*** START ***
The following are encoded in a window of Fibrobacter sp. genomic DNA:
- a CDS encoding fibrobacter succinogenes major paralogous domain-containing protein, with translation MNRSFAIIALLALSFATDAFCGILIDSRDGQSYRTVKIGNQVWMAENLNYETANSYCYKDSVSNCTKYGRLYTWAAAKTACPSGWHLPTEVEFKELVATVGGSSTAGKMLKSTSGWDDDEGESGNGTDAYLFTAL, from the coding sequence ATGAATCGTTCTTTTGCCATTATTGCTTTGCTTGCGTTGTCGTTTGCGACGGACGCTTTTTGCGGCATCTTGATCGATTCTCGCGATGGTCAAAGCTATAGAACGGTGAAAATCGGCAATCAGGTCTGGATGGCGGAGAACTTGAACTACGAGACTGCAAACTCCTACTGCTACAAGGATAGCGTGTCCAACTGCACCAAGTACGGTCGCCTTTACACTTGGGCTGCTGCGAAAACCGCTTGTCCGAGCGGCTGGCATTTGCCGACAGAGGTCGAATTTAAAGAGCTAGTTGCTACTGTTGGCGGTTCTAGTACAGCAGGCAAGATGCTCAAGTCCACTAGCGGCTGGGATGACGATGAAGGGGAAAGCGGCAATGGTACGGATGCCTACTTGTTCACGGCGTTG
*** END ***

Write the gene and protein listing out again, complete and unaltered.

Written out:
The following are encoded in a window of Fibrobacter sp. genomic DNA:
- a CDS encoding fibrobacter succinogenes major paralogous domain-containing protein, with translation MNRSFAIIALLALSFATDAFCGILIDSRDGQSYRTVKIGNQVWMAENLNYETANSYCYKDSVSNCTKYGRLYTWAAAKTACPSGWHLPTEVEFKELVATVGGSSTAGKMLKSTSGWDDDEGESGNGTDAYLFTAL, from the coding sequence ATGAATCGTTCTTTTGCCATTATTGCTTTGCTTGCGTTGTCGTTTGCGACGGACGCTTTTTGCGGCATCTTGATCGATTCTCGCGATGGTCAAAGCTATAGAACGGTGAAAATCGGCAATCAGGTCTGGATGGCGGAGAACTTGAACTACGAGACTGCAAACTCCTACTGCTACAAGGATAGCGTGTCCAACTGCACCAAGTACGGTCGCCTTTACACTTGGGCTGCTGCGAAAACCGCTTGTCCGAGCGGCTGGCATTTGCCGACAGAGGTCGAATTTAAAGAGCTAGTTGCTACTGTTGGCGGTTCTAGTACAGCAGGCAAGATGCTCAAGTCCACTAGCGGCTGGGATGACGATGAAGGGGAAAGCGGCAATGGTACGGATGCCTACTTGTTCACGGCGTTG